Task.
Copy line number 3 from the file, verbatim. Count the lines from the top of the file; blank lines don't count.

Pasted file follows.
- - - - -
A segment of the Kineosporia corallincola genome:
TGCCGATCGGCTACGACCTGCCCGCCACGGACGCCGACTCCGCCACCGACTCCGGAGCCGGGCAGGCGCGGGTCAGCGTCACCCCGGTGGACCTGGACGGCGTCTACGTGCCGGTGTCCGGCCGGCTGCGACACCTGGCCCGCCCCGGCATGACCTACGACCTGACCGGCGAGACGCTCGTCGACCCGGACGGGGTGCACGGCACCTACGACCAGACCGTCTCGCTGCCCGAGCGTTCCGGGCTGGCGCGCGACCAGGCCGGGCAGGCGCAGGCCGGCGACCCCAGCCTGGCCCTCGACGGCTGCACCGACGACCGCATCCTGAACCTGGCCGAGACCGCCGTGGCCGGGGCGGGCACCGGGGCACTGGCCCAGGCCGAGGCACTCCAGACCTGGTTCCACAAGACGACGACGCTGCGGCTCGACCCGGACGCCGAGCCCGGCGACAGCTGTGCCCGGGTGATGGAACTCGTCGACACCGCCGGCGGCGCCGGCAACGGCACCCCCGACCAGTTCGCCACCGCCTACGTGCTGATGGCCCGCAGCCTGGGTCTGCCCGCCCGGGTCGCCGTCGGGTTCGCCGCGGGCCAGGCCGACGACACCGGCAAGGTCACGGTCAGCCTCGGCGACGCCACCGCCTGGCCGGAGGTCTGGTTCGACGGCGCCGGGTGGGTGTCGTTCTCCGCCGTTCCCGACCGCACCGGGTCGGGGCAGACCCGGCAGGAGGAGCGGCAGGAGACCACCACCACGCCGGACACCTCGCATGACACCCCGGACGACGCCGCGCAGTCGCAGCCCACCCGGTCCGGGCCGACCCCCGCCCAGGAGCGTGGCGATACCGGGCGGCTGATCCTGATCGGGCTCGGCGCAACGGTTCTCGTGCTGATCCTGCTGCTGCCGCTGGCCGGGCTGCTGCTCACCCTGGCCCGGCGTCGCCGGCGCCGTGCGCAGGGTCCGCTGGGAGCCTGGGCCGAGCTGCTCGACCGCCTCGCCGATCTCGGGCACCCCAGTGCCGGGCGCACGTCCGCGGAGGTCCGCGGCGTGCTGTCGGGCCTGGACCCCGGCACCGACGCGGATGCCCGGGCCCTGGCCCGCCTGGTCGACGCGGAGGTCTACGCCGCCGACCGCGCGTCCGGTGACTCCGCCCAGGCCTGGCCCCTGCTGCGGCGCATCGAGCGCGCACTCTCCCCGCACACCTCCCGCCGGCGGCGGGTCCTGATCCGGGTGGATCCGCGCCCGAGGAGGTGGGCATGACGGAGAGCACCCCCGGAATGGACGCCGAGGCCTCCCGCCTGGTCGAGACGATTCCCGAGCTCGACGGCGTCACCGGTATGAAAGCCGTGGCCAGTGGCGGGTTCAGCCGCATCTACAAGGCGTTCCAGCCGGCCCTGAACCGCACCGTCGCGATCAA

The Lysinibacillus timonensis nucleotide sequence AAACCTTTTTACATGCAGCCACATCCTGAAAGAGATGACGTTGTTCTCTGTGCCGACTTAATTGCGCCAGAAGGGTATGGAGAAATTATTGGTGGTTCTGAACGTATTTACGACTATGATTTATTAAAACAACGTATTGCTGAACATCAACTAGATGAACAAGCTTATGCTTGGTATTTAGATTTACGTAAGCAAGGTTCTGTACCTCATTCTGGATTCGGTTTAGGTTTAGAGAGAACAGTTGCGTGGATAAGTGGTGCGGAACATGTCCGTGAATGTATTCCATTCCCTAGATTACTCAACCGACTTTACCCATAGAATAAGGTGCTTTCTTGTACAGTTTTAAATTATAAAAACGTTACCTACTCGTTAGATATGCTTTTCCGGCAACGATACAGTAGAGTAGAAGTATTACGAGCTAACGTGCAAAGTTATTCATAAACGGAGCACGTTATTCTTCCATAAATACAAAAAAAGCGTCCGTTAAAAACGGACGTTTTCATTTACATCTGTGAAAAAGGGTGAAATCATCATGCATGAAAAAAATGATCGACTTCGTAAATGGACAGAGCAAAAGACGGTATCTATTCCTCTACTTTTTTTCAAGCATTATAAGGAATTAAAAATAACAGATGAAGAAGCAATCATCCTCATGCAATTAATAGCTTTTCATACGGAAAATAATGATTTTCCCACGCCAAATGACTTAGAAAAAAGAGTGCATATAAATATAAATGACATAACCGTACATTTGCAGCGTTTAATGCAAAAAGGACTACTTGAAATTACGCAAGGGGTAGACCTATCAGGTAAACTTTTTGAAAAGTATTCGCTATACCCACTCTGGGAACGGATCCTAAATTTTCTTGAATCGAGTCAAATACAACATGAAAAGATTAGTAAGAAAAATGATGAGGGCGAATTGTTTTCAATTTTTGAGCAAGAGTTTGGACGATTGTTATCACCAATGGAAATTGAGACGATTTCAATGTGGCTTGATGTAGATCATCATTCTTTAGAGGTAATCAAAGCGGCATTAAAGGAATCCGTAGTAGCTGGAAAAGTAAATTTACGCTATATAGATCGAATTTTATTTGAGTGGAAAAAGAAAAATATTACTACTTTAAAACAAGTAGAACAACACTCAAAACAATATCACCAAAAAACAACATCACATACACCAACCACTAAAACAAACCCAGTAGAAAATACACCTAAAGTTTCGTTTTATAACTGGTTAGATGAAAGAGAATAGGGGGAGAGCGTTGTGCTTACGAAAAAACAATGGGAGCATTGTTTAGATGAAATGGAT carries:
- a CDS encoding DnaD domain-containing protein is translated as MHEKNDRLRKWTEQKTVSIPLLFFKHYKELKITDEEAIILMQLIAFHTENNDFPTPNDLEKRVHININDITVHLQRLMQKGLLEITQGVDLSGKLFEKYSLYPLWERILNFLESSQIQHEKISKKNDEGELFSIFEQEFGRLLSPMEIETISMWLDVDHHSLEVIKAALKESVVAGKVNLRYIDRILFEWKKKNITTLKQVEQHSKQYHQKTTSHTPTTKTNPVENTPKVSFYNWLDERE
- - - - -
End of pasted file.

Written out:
The Lysinibacillus timonensis nucleotide sequence AAACCTTTTTACATGCAGCCACATCCTGAAAGAGATGACGTTGTTCTCTGTGCCGACTTAATTGCGCCAGAAGGGTATGGAGAAATTATTGGTGGTTCTGAACGTATTTACGACTATGATTTATTAAAACAACGTATTGCTGAACATCAACTAGATGAACAAGCTTATGCTTGGTATTTAGATTTACGTAAGCAAGGTTCTGTACCTCATTCTGGATTCGGTTTAGGTTTAGAGAGAACAGTTGCGTGGATAAGTGGTGCGGAACATGTCCGTGAATGTATTCCATTCCCTAGATTACTCAACCGACTTTACCCATAGAATAAGGTGCTTTCTTGTACAGTTTTAAATTATAAAAACGTTACCTACTCGTTAGATATGCTTTTCCGGCAACGATACAGTAGAGTAGAAGTATTACGAGCTAACGTGCAAAGTTATTCATAAACGGAGCACGTTATTCTTCCATAAATACAAAAAAAGCGTCCGTTAAAAACGGACGTTTTCATTTACATCTGTGAAAAAGGGTGAAATCATCATGCATGAAAAAAATGATCGACTTCGTAAATGGACAGAGCAAAAGACGGTATCTATTCCTCTACTTTTTTTCAAGCATTATAAGGAATTAAAAATAACAGATGAAGAAGCAATCATCCTCATGCAATTAATAGCTTTTCATACGGAAAATAATGATTTTCCCACGCCAAATGACTTAGAAAAAAGAGTGCATATAAATATAAATGACATAACCGTACATTTGCAGCGTTTAATGCAAAAAGGACTACTTGAAATTACGCAAGGGGTAGACCTATCAGGTAAACTTTTTGAAAAGTATTCGCTATACCCACTCTGGGAACGGATCCTAAATTTTCTTGAATCGAGTCAAATACAACATGAAAAGATTAGTAAGAAAAATGATGAGGGCGAATTGTTTTCAATTTTTGAGCAAGAGTTTGGACGATTGTTATCACCAATGGAAATTGAGACGATTTCAATGTGGCTTGATGTAGATCATCATTCTTTAGAGGTAATCAAAGCGGCATTAAAGGAATCCGTAGTAGCTGGAAAAGTAAATTTACGCTATATAGATCGAATTTTATTTGAGTGGAAAAAGAAAAATATTACTACTTTAAAACAAGTAGAACAACACTCAAAACAATATCACCAAAAAACAACATCACATACACCAACCACTAAAACAAACCCAGTAGAAAATACACCTAAAGTTTCGTTTTATAACTGGTTAGATGAAAGAGAATAGGGGGAGAGCGTTGTGCTTACGAAAAAACAATGGGAGCATTGTTTAGATGAAATGGAT carries: